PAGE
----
Patmore called for more clarity on how the council intends to implement its climate strategy. “HBC voted unanimously to recognise the climate catastrophe this planet faces. We all must do our bit. The council has not really conveyed to the public how they will achieve this.

“There needs to be more investment made so that every HBC vehicle is electric as soon as possible; all public buildings need to be lit by low energy lighting and all public buildings have to be more thermally efficient.

“I would like to see a year-on-year check implemented and published so the public can see how HBC is doing to reduce its carbon emissions and how likely it is they will achieve their targets.”

In their manifesto the Tories also call for a “plastic-free Hastings scheme,” and for more trees to be planted.

“Risky investments”

Patmore also criticised the council’s policy of investing in commercial property. “The gains the council are making with their commercial property investments are risky and a short-term fix. Covid-19 and the general decline in retail makes this type of investment extremely risky. The council has already had to reduce rents which has hit the viability of some of these schemes and we don’t know how these investments will look in a few years’ time.

“Two and a half years ago the council’s own calculation for working out how viable these investments are rated Debenhams a lower risk than the Pets at Home/Dunelm Mills site. We know how that ended. It was only more by luck than judgement that HBC doesn’t own the building [where] the insolvent Debenhams resides.”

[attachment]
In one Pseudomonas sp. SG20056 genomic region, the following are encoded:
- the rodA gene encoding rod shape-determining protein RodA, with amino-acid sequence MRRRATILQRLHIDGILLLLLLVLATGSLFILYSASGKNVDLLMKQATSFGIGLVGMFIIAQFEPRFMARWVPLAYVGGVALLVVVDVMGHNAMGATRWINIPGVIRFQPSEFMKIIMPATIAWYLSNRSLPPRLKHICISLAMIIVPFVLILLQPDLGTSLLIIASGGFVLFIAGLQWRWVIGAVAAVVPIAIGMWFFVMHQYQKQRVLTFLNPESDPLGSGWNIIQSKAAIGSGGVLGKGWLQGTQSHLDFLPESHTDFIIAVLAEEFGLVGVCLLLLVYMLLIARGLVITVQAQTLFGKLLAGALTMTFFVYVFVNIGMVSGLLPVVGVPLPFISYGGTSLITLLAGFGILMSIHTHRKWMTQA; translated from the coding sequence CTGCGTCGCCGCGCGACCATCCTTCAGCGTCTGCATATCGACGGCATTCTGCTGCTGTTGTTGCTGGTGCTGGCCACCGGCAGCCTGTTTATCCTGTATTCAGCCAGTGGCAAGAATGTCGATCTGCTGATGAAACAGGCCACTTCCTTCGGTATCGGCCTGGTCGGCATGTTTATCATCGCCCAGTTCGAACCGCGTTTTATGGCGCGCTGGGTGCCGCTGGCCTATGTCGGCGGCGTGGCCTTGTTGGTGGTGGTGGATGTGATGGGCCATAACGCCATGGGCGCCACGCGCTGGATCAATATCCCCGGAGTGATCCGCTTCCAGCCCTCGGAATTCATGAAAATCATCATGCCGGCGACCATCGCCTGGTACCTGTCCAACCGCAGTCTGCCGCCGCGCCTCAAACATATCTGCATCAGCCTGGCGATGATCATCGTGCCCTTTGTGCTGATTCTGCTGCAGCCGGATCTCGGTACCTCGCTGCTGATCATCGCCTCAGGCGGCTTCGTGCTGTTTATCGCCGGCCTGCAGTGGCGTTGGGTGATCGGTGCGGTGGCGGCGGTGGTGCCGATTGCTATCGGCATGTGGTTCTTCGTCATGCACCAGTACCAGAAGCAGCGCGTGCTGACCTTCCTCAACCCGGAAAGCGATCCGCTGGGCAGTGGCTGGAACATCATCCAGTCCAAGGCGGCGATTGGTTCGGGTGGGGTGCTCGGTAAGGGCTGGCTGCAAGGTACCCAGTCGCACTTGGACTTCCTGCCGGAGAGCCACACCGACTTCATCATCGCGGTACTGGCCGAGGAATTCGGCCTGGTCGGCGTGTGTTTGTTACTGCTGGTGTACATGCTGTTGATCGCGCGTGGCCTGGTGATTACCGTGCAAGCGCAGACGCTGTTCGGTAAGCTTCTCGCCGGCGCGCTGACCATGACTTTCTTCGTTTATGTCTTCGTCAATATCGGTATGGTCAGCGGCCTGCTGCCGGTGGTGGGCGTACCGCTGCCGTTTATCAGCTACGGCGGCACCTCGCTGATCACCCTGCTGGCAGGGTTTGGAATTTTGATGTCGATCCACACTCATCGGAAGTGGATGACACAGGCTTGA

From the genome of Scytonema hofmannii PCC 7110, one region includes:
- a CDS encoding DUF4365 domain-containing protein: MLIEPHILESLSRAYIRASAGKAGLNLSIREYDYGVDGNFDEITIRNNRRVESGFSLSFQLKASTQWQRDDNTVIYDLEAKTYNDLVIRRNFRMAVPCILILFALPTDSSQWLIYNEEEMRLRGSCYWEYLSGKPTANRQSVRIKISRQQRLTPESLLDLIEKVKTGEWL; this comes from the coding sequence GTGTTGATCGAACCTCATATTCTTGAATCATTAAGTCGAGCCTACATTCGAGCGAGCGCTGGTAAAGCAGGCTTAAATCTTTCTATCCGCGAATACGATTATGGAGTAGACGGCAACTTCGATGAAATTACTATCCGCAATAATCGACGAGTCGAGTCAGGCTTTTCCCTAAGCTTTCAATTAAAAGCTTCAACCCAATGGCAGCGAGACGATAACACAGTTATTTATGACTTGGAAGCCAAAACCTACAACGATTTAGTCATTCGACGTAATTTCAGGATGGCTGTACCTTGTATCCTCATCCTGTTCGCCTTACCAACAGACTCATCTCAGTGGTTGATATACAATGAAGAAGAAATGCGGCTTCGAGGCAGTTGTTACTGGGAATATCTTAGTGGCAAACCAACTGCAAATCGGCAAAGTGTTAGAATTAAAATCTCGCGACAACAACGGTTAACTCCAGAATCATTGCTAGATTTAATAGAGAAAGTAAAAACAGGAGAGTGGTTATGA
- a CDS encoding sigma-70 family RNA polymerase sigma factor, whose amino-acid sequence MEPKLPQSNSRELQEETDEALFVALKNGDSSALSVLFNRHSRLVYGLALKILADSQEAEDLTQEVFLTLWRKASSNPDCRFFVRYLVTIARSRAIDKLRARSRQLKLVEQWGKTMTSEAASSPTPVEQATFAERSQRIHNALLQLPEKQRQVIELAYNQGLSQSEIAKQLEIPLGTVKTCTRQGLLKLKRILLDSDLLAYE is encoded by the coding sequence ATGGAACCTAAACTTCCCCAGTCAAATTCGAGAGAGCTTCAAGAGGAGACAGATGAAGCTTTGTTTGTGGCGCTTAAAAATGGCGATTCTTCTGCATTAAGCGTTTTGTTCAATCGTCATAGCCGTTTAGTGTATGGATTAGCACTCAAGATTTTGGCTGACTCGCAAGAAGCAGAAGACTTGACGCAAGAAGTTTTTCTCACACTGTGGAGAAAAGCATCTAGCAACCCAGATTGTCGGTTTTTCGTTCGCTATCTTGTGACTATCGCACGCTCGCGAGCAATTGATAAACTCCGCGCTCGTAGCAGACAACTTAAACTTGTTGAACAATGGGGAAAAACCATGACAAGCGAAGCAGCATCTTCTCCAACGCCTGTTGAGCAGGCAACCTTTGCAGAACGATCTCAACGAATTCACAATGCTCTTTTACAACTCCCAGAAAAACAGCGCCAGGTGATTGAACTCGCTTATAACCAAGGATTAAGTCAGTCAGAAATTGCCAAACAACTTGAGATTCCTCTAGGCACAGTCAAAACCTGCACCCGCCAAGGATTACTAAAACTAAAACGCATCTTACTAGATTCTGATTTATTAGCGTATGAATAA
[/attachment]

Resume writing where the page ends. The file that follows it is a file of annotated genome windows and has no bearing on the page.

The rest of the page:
The council does not have the “expertise or remit to gamble our council tax on risky property investments. I have argued that a new investment fund should be set up nationally so that councils can invest in British offshore wind building projects or green energy generation rather than borrowing money for commercial property investment.”

Removed from the Cabinet

He lamented the Labour leader’s decision to remove Tory representation on the Cabinet a year ago and defended the role they played. “I can remember many occasions when the Conservative cabinet members were the only councillors who asked any awkward questions (indeed any questions at all) of the officers present. I can remember being openly criticised for doing that by a Labour councillor who told me I should be asking questions at briefings and not in public. I’ll let your readers make their own minds up about that comment.

“When I first joined the cabinet in 2016 I wondered what my purpose was, being a minority cabinet member in opposition. I soon realised that I could be the public’s voice and ask questions residents were asking me in an open forum. I can remember a meeting about the Old Bathing Pool site when people in the public gallery were passing me questions on pieces of paper to ask. I call that direct democracy.

“I would happily sit on cabinet without any voting rights so that I could put questions to officers and debate important matters openly in a public forum. Take a look at cabinet meetings now, there is no debate whatsoever.”

Cllr Patmore, left, argues against solar arrays in the Country Park at a Cabinet meeting chaired by Cllr Peter Chowney (right).

And he recalls his role in arguing against Labour plans for ground-mounted solar arrays in the Country Park, on which he wrote an article for HOT. “If it wasn’t for us (the Conservatives) pointing out that building solar panels on the country park went against Natural England and the council’s own policy, a great deal more public money would have been wasted pursuing that idea.

“I was grateful at the time that Peter Chowney saw the sense in what was being said and started the consultation with Natural England which led to the idea being rightly dumped.”